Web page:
Nkrumah assiduously worked towards the realization of this pragmatic vision of which his legacy eloquently speaks to. The mission is direct, easy to understand at any level, practical, and above all measurable. Sadly, succeeding generations of post-Nkrumah Ghanaian leaders have hardly added much to this peerless legacy, and have instead basked on the successes of Kwame Nkrumah, and have consequently grossly mismanaged Ghana since 1966, the year Nkrumah was overthrown.
As Ghanaian leaders after Nkrumah have tried hard and have illogically strayed away from Nkrumah's mission for all the people regardless of who they are or where they live, the substance of Nkrumah’s pragmatic mission as captured in the above statement has been the focus of intense academic and scientific research, earning some Nobel Prizes in the categories of economics and peace. The research and theoretical contributions of Ama Mazama, Jeffrey Sachs, Mohammad Yunus, Elinor Strom, Mo Ibrahim, Cheikh Anta Diop, Nicholas Kaldor, Dambisa Moyo, Kofi Dompere, Arthur Lewis, John Maynard Keynes, Molefi Asante, Amartya Sen, and a host of others reinforce the continuing pragmatism of Nkrumah’s visionary leadership, strategic development priorities, and inclusive politics.
Particularly, Sach’s work with the United Nations (“the Millenium Project”) and on sustainable development and Strom’s academic and research work on intuitional economics and the commons, both share Nkrumah’s larger vision of social relations, economic development, and industrialization.
Nkrumah’s mission statement and its actualization are contrary to the stunted, selfish, and anemic statements and slogans we hear and see in Ghana today. Since Nkrumah, there has not been any concerted effort at building a national consensus around a common vision in terms of pushing for a national agenda the way Kwame Nkrumah did in his day. William Dowokpor captures the disappointment for us in this prophetic indictment of Ghana’s leadership failure, post-Nkrumah:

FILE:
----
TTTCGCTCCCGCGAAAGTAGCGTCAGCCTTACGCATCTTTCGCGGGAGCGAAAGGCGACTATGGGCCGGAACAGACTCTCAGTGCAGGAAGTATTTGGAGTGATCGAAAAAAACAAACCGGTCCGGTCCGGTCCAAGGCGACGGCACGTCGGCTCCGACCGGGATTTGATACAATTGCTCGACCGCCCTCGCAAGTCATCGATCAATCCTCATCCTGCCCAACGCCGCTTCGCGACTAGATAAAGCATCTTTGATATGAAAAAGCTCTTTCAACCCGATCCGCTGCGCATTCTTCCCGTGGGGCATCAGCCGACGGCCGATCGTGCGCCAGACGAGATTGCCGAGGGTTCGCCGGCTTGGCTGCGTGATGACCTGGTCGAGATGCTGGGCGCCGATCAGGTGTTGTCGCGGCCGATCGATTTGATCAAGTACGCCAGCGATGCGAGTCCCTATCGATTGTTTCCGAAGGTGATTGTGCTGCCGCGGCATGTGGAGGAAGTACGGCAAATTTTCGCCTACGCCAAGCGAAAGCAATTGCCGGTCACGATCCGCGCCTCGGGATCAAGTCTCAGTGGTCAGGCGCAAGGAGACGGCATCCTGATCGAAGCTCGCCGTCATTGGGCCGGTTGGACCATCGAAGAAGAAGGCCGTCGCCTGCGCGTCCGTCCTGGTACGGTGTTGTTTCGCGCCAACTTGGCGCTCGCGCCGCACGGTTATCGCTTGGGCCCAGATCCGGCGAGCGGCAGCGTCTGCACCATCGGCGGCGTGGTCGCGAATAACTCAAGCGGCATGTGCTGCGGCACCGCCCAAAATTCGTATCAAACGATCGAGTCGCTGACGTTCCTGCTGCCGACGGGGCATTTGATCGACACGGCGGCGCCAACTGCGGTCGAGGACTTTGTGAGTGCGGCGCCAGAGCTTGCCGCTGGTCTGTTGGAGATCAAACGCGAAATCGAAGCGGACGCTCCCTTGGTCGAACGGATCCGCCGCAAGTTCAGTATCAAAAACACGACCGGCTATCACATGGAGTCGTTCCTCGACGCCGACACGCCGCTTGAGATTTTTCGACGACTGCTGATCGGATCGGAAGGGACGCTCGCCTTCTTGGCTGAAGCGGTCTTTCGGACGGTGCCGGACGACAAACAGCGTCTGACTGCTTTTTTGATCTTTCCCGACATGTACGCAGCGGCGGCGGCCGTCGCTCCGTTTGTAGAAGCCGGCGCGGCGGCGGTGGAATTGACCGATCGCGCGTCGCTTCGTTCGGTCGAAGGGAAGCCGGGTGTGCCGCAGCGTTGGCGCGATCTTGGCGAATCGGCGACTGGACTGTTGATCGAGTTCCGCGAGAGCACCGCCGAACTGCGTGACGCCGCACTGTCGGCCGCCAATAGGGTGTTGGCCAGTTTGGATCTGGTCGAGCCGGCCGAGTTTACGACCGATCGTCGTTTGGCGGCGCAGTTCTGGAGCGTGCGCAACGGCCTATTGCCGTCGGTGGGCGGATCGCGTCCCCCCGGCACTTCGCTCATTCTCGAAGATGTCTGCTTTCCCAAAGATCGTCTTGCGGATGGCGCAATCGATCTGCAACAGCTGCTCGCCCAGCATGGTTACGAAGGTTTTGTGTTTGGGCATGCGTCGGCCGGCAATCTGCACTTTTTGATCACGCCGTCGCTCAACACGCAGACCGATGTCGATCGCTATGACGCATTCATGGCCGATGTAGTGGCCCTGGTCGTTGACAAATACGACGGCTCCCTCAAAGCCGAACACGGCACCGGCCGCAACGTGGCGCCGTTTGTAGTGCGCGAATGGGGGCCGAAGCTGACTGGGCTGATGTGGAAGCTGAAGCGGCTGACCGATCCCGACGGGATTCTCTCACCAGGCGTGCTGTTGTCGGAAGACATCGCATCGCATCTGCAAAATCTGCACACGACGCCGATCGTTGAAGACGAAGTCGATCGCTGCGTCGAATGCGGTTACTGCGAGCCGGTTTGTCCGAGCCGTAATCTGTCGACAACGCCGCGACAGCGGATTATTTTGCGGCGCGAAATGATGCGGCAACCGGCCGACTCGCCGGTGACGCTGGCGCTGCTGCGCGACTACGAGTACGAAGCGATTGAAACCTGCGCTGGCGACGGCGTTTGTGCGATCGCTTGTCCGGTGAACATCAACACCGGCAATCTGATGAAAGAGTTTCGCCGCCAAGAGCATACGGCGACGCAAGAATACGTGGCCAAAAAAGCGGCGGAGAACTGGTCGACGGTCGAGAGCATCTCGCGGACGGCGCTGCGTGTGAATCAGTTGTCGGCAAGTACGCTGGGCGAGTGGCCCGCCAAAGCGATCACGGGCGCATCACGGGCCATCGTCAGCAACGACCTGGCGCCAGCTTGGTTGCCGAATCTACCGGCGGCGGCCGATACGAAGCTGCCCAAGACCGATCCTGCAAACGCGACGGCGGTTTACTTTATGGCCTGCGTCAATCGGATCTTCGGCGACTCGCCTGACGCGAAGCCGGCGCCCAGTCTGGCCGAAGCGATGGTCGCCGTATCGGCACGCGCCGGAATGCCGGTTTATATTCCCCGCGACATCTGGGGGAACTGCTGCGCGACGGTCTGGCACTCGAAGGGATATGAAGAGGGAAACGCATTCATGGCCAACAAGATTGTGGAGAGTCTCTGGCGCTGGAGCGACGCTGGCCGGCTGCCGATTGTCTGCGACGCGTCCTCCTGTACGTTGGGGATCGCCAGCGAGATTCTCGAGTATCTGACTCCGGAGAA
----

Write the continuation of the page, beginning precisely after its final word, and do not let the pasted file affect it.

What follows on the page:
“In the 4th republic, which is 23 years old; and just enough time to develop if we had had leadership, we have had two documents purported to be long term national development plans, labeled as visions. One need not go beyond the titles and timelines of the documents to know they were mere wishful papers put together to meet the criteria for donor support.”
Archbishop Palmer-Buckle seems to concur when he said recently (2015): “We need a national agenda, that come high or low that is the measure by which any government performance should be measured and move the country forward. Unfortunately, we don’t have it. It is only political manifestos and [each] political manifesto is aimed at enhancing their own political agenda that is wrong. How many times have we not been striving for a national agenda?”
There is no doubt that Dowokpor’s and Palmer-Buckle’s candid observations are an indictment of the development dilemmas confronting Ghana (and much of Africa). Even so, the formers “wishful papers” are no more pragmatic and strategic than the cluelessness and political emotionalism of post-Nkrumah Ghanaian leadership.
When A Mission Statement is Just Dead Words on Paper
It turns out leadership in the post-Nkrumah dispensation has become an easy means to self-aggrandizement, political ethnocentrism, Orwellian partisanship, kleptomania, and political commodification where monetization of the political process is the norm rather the rule.